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Disentangling effects of age and career preferences on the relationship between job satisfaction and turnover intention and behavior: An examination in three samples

Type of publication Peer-reviewed
Publikationsform Original article (peer-reviewed)
Author Tschopp Cécile, Grote Gudela, Köppel Nicole,
Project Schweizer Human-Relations-Barometer
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Original article (peer-reviewed)

Journal Work, Aging and Retirement
Page(s) wav022 - wav022
Title of proceedings Work, Aging and Retirement
DOI 10.1093/workar/wav022

Open Access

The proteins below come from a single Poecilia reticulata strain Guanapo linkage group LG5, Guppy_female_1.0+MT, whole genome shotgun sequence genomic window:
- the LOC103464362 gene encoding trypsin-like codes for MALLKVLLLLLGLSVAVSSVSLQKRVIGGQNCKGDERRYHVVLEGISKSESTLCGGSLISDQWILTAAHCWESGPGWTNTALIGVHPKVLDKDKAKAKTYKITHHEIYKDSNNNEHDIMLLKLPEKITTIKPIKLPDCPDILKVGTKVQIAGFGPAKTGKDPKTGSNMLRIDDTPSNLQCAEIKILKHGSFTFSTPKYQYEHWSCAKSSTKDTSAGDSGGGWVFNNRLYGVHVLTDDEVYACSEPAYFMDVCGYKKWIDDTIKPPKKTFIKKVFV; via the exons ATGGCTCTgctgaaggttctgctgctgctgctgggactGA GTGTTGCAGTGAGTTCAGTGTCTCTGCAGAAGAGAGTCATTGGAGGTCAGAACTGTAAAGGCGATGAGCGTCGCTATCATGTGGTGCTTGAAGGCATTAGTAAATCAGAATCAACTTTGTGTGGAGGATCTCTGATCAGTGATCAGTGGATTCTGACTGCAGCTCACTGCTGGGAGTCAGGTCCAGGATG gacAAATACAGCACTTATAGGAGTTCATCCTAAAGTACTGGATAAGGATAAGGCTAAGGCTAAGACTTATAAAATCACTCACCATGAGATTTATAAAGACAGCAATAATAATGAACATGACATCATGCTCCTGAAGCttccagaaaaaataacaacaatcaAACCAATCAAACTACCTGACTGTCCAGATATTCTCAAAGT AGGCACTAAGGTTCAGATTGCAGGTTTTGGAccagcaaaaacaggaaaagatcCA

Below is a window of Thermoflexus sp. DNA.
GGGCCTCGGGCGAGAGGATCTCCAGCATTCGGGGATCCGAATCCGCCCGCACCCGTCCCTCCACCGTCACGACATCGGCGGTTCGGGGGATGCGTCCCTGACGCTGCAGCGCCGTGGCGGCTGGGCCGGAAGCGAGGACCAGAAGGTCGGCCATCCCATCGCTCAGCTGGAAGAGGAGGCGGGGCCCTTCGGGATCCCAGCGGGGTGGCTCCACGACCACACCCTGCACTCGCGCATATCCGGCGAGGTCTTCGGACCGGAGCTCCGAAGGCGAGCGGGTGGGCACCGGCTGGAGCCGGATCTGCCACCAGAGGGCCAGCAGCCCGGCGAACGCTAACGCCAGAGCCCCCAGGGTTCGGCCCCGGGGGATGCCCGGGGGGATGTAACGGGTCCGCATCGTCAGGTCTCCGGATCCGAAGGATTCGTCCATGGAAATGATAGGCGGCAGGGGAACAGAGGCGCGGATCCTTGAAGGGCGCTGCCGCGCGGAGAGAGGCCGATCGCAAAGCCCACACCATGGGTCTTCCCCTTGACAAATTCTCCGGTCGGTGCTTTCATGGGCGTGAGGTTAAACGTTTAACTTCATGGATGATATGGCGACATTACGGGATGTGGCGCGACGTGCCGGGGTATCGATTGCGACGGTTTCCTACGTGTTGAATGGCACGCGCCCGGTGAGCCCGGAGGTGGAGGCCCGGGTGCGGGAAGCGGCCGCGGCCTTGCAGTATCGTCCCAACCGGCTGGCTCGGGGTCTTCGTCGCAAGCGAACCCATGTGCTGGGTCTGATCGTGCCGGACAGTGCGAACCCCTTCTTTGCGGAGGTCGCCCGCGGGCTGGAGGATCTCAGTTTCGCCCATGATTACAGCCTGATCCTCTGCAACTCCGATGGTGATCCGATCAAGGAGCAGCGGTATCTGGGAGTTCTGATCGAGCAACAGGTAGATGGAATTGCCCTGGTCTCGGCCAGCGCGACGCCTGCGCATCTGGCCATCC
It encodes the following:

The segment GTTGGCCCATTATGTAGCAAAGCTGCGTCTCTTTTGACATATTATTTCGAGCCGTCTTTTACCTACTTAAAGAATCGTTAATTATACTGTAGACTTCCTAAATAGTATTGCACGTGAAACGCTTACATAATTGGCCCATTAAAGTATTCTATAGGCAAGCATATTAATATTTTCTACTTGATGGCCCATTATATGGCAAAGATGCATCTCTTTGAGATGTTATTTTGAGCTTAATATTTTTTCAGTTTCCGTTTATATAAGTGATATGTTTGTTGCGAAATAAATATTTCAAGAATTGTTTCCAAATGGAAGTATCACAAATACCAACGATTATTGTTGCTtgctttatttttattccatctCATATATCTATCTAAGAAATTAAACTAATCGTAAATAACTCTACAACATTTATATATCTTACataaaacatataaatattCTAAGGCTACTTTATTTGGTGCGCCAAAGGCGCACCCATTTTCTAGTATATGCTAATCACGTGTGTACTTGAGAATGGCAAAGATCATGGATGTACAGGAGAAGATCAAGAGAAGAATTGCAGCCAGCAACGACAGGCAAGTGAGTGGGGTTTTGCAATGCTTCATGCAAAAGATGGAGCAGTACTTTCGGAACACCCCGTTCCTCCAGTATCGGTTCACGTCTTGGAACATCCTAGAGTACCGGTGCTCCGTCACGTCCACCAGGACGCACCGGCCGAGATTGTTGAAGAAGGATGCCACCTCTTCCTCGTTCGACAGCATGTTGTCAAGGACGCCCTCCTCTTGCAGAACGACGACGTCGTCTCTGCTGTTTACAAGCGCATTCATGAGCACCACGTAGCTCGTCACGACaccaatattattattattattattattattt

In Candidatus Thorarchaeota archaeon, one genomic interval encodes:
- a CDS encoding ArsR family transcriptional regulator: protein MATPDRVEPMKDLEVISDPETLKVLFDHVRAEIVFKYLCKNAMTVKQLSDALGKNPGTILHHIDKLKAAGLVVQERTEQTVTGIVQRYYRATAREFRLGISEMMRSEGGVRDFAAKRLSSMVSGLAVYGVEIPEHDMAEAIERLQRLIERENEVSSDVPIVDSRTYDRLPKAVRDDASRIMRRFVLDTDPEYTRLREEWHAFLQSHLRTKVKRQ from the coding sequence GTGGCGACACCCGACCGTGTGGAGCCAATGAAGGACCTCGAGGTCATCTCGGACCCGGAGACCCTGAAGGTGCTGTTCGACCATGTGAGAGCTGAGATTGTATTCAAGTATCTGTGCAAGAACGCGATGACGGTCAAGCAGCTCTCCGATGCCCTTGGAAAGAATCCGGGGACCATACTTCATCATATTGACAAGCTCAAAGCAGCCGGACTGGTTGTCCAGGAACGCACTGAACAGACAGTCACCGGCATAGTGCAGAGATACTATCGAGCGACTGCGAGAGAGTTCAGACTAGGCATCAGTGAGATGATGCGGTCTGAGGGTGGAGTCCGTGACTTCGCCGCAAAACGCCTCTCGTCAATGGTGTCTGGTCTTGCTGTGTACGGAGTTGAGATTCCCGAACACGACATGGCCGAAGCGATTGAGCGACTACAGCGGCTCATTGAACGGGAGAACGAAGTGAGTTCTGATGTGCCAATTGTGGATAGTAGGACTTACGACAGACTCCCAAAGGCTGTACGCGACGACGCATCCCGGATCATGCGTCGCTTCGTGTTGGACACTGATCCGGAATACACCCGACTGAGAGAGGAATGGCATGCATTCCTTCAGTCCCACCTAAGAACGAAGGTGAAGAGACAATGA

Given the growing concern for managing an aging workforce, the generally lower inclination for voluntary turnover of older employees can be considered good news for companies. However, there is also evidence that certain unsatisfactory working conditions will prompt higher turnover intention among these employees. Our study aimed to disentangle the effects of age-related and age-independent preferences in the relationship between job satisfaction and turnover intention and behavior. We particularly analyzed the role of independent career orientation additionally to age and hypothesized a three-way interaction such that lower job satisfaction would be related to higher turnover intention and behavior for older employees with a stronger independent career orientation. We found support for this hypothesis in two large cross-sectional surveys of employees ( N s = 1,416, 1,446) and a time-lagged study ( N = 146) in which actual turnover was measured 3.5 years after the assessment of job satisfaction and career orientation. Our findings add to the aging, career, and turnover literatures by showing that both age-related life stage preferences and relatively age-independent career preferences act together in moderating the relationship between job satisfaction and turnover. We discuss practical implications for HR management regarding employee retention and career counseling.